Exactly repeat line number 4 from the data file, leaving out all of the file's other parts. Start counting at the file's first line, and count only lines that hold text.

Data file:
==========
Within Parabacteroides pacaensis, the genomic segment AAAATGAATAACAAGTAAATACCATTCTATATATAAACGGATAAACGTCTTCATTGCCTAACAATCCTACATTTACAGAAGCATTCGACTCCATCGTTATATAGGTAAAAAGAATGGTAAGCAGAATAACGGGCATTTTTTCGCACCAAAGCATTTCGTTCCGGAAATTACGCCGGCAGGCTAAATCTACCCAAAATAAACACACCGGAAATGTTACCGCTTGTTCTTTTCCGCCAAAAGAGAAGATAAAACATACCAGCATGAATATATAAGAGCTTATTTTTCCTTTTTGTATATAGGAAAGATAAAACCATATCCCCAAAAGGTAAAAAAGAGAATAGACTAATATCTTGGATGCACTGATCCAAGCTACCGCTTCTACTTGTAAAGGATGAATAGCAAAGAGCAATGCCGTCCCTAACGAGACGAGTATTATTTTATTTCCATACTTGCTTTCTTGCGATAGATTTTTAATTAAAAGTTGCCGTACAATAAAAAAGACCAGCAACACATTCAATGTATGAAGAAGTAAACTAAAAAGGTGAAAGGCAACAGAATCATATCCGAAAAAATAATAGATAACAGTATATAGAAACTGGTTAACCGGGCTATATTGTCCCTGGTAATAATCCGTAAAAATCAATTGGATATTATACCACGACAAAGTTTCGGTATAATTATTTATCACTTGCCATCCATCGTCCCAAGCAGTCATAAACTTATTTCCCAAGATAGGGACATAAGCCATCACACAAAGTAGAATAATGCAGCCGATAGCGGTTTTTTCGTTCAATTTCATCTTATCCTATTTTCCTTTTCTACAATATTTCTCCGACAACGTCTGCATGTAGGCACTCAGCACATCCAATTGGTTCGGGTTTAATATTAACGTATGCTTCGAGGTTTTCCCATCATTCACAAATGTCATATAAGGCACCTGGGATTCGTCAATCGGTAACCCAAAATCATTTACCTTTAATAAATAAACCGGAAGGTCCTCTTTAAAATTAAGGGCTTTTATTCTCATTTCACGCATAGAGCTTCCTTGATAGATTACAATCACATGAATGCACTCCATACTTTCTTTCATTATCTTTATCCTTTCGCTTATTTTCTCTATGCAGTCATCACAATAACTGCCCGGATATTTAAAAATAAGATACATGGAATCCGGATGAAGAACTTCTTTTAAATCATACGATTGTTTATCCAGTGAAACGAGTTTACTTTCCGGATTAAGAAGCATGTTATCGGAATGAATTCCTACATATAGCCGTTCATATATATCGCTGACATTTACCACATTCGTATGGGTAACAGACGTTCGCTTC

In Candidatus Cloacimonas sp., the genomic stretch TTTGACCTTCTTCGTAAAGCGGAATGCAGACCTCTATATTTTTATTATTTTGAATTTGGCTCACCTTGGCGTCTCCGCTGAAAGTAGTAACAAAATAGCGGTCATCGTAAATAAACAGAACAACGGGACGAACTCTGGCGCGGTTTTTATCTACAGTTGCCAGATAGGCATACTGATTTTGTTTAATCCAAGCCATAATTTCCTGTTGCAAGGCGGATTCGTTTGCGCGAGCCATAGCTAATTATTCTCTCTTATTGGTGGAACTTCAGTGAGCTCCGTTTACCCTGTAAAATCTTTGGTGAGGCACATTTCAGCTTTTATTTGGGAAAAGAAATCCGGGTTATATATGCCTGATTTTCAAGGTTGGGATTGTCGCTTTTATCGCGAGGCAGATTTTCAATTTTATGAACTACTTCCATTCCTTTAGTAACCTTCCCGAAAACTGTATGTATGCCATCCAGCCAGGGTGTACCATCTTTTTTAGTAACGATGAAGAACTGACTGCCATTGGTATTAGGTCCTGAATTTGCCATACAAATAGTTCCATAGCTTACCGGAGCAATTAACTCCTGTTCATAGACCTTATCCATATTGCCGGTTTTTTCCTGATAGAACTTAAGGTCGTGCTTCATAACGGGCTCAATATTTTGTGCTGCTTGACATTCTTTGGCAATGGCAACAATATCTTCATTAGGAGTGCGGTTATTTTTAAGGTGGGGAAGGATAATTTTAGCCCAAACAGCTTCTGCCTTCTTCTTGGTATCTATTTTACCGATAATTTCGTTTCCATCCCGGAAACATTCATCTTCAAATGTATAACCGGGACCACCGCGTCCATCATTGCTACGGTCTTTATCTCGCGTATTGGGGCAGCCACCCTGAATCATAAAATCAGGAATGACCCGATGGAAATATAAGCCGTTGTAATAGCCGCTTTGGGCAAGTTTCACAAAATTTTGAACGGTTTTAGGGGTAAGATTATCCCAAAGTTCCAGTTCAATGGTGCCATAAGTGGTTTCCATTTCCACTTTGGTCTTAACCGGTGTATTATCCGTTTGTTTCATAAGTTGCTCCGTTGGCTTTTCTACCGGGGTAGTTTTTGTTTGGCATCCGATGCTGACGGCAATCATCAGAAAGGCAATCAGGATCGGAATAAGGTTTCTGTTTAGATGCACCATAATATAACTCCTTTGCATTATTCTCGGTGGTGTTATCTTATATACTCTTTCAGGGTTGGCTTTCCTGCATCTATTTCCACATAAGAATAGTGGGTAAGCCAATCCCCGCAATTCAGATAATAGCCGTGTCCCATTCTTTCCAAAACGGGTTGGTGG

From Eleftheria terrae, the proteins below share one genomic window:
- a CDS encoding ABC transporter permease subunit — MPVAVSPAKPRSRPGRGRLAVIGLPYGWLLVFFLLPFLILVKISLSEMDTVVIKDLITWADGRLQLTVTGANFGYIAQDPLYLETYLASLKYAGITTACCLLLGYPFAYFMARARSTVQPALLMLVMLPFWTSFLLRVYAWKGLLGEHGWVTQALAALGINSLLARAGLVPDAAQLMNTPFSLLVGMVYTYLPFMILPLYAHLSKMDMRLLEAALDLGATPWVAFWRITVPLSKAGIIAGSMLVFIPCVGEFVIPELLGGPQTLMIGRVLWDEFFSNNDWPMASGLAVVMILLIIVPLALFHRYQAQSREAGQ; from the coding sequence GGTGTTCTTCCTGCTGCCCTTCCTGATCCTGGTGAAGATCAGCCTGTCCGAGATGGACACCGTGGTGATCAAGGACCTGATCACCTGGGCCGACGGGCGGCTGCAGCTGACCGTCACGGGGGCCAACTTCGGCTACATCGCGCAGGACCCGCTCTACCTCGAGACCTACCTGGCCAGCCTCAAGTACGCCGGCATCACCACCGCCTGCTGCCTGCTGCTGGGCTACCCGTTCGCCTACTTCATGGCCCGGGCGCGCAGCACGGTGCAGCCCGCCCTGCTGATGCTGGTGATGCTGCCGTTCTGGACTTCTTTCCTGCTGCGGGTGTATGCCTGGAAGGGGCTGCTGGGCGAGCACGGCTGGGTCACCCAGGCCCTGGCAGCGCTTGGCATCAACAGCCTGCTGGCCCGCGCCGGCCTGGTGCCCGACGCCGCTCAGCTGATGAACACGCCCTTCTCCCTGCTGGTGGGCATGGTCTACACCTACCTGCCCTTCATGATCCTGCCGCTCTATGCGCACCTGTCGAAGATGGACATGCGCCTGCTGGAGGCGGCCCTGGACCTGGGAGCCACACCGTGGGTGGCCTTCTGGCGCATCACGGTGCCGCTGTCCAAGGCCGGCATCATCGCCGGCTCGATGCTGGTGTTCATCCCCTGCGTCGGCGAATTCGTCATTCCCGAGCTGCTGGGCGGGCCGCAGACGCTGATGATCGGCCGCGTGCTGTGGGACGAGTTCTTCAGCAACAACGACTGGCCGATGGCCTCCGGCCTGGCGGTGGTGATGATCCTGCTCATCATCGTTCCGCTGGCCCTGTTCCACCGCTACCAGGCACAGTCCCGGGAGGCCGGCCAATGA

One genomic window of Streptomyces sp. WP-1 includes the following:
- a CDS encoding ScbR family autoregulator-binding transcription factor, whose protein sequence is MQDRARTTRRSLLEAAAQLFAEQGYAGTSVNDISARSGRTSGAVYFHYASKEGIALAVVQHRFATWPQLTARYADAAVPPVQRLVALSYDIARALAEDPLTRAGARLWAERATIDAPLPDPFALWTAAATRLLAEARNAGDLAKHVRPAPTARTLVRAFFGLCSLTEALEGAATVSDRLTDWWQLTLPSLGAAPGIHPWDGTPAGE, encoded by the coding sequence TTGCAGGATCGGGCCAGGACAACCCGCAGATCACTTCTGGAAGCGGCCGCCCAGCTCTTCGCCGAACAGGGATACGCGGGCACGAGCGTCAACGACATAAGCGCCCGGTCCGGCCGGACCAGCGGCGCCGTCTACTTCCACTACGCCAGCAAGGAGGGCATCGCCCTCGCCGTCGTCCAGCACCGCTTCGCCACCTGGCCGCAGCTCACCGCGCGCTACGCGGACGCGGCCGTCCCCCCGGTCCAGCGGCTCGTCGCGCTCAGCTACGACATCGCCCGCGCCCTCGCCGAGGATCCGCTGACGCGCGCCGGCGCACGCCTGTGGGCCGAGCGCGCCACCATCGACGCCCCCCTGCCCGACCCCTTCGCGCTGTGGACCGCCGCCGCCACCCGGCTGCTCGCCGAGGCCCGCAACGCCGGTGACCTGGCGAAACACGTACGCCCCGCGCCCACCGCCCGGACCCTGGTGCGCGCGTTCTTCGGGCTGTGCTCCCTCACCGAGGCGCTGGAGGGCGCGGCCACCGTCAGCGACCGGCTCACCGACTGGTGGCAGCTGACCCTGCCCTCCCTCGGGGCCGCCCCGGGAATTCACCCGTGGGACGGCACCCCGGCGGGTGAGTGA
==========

- a CDS encoding ABC transporter permease subunit — MPVAVSPAKPRSRPGRGRLAVIGLPYGWLLVFFLLPFLILVKISLSEMDTVVIKDLITWADGRLQLTVTGANFGYIAQDPLYLETYLASLKYAGITTACCLLLGYPFAYFMARARSTVQPALLMLVMLPFWTSFLLRVYAWKGLLGEHGWVTQALAALGINSLLARAGLVPDAAQLMNTPFSLLVGMVYTYLPFMILPLYAHLSKMDMRLLEAALDLGATPWVAFWRITVPLSKAGIIAGSMLVFIPCVGEFVIPELLGGPQTLMIGRVLWDEFFSNNDWPMASGLAVVMILLIIVPLALFHRYQAQSREAGQ; from the coding sequence GGTGTTCTTCCTGCTGCCCTTCCTGATCCTGGTGAAGATCAGCCTGTCCGAGATGGACACCGTGGTGATCAAGGACCTGATCACCTGGGCCGACGGGCGGCTGCAGCTGACCGTCACGGGGGCCAACTTCGGCTACATCGCGCAGGACCCGCTCTACCTCGAGACCTACCTGGCCAGCCTCAAGTACGCCGGCATCACCACCGCCTGCTGCCTGCTGCTGGGCTACCCGTTCGCCTACTTCATGGCCCGGGCGCGCAGCACGGTGCAGCCCGCCCTGCTGATGCTGGTGATGCTGCCGTTCTGGACTTCTTTCCTGCTGCGGGTGTATGCCTGGAAGGGGCTGCTGGGCGAGCACGGCTGGGTCACCCAGGCCCTGGCAGCGCTTGGCATCAACAGCCTGCTGGCCCGCGCCGGCCTGGTGCCCGACGCCGCTCAGCTGATGAACACGCCCTTCTCCCTGCTGGTGGGCATGGTCTACACCTACCTGCCCTTCATGATCCTGCCGCTCTATGCGCACCTGTCGAAGATGGACATGCGCCTGCTGGAGGCGGCCCTGGACCTGGGAGCCACACCGTGGGTGGCCTTCTGGCGCATCACGGTGCCGCTGTCCAAGGCCGGCATCATCGCCGGCTCGATGCTGGTGTTCATCCCCTGCGTCGGCGAATTCGTCATTCCCGAGCTGCTGGGCGGGCCGCAGACGCTGATGATCGGCCGCGTGCTGTGGGACGAGTTCTTCAGCAACAACGACTGGCCGATGGCCTCCGGCCTGGCGGTGGTGATGATCCTGCTCATCATCGTTCCGCTGGCCCTGTTCCACCGCTACCAGGCACAGTCCCGGGAGGCCGGCCAATGA